by Jeffrey A. Grossman. Rochester, NY: Camden House, 2000. 258 pp. $59.00.
From the German Enlightenment to the last third of the nineteenth century, Jeffrey Grossmann traces the views on Yiddish and East European Jewish culture held by German professionals, scholars, intellectuals and politicians as well as by Jews who, following the vision of German Enlightenment, adopted the German language and considered emancipation and eventual assimilation if not a desideratum, at least inevitable and the destiny of Central European Jewry. Grossman's engaging and informative work succeeds in establishing "the genealogy of the image of Yiddish across a range of texts, genres, institutions, and disciplines" in the context of "a changing Germany". The study is inspired by the growing interest in things Jewish in the post-Shoah world, the validity and motivation of which Grossman explores briefly. In recent years the Yiddish language and Yiddish literature in translation have enjoyed a remarkable popularity both in German-speaking countries and in the United States, a renouveau that inspired in part Grossman's in-depth examination of the function of Yiddish within German and German Jewish culture over the past centuries.
The issues of religious and racial antisemitism, the utilitarian interest in Yiddish on the part of Christian missionaries and criminologists, and the derogatory representation of speakers of Yiddish in German literature and theater as well as the scholarly, but nonetheless biased, discussions on Jewish languages by Herder and Humboldt are central issues in Grossman's study. Concurrently the author sketches the origins and development of Yiddish alongside and embedded in German culture and explores the interaction between German and Yiddish, German-Jewish and traditional Jewish culture, i.e., Yiddish-internal issues that involve the construction and reconstruction of Jewish identity in response to changing social and political paradigms during a century of transitions. This interrelationship has been briefly addressed in earlier works, e.g., Jacobs and Lorenz's recent article "If I were King of the Jews" (not referenced by Grossman), but clearly the study at hand exceeds the framework set by earlier scholarship on the linguistic/cultural interactions.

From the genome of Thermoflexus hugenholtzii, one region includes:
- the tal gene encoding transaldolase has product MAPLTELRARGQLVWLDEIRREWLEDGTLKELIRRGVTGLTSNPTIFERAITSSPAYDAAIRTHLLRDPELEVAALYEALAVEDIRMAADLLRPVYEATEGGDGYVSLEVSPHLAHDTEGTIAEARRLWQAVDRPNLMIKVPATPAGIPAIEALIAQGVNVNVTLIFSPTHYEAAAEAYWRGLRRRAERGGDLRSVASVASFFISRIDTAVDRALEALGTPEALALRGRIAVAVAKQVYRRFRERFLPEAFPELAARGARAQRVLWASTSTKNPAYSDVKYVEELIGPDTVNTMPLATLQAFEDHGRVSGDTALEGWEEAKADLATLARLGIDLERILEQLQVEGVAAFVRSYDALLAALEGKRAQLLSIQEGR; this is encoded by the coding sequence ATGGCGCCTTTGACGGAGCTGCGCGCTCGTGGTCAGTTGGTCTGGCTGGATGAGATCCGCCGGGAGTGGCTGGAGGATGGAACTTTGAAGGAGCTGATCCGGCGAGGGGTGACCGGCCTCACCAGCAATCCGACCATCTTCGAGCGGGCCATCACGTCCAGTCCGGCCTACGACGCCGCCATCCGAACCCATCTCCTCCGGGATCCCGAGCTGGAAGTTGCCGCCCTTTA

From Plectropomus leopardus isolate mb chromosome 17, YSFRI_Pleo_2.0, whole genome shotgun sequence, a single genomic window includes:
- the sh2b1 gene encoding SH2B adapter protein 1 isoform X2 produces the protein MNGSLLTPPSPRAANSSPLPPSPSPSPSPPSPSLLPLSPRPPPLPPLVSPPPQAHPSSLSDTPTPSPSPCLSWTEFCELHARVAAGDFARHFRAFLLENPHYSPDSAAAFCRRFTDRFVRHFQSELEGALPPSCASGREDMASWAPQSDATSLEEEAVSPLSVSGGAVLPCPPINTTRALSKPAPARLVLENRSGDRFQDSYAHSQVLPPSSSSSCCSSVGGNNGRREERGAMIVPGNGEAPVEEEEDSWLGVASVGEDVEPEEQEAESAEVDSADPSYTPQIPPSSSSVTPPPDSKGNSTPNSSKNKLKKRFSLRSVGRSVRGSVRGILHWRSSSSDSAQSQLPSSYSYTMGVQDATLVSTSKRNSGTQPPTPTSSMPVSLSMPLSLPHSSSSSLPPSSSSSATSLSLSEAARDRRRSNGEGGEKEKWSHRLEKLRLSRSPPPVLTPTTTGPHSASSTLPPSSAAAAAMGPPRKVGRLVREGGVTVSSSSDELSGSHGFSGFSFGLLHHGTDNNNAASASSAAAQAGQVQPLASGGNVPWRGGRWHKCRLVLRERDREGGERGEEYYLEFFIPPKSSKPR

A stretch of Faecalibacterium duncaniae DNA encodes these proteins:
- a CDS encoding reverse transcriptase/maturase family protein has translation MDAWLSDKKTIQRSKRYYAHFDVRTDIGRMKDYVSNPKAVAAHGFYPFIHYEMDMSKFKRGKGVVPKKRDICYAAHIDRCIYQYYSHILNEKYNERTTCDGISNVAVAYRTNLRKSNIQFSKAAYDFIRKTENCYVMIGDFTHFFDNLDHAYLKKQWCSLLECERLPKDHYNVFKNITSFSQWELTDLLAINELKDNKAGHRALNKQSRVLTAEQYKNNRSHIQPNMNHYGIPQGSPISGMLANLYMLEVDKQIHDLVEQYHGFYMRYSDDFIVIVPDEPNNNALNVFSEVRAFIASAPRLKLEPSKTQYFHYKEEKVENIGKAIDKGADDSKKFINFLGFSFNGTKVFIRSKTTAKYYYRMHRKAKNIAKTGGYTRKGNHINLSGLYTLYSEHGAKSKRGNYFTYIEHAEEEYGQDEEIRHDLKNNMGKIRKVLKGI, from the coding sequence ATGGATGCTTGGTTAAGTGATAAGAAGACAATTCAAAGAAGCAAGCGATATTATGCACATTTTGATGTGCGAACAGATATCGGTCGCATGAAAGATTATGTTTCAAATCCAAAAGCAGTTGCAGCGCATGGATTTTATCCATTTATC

Grossman explores the German discourse on Yiddish in conjunction with decisive historical events and developments. The demise of the Holy Roman Empire and the ensuing concepts of nationhood and the nation state called for new paradigms to configure statehood and language. Grossman's analysis of Herder's and Humboldt's theories of language shows that the already existing association between Yiddish, other supposedly "corrupted" languages such as Romani, and the jargon of the underworld, "Rotwelsch," now confirmed by academics, received "scientific" approval. …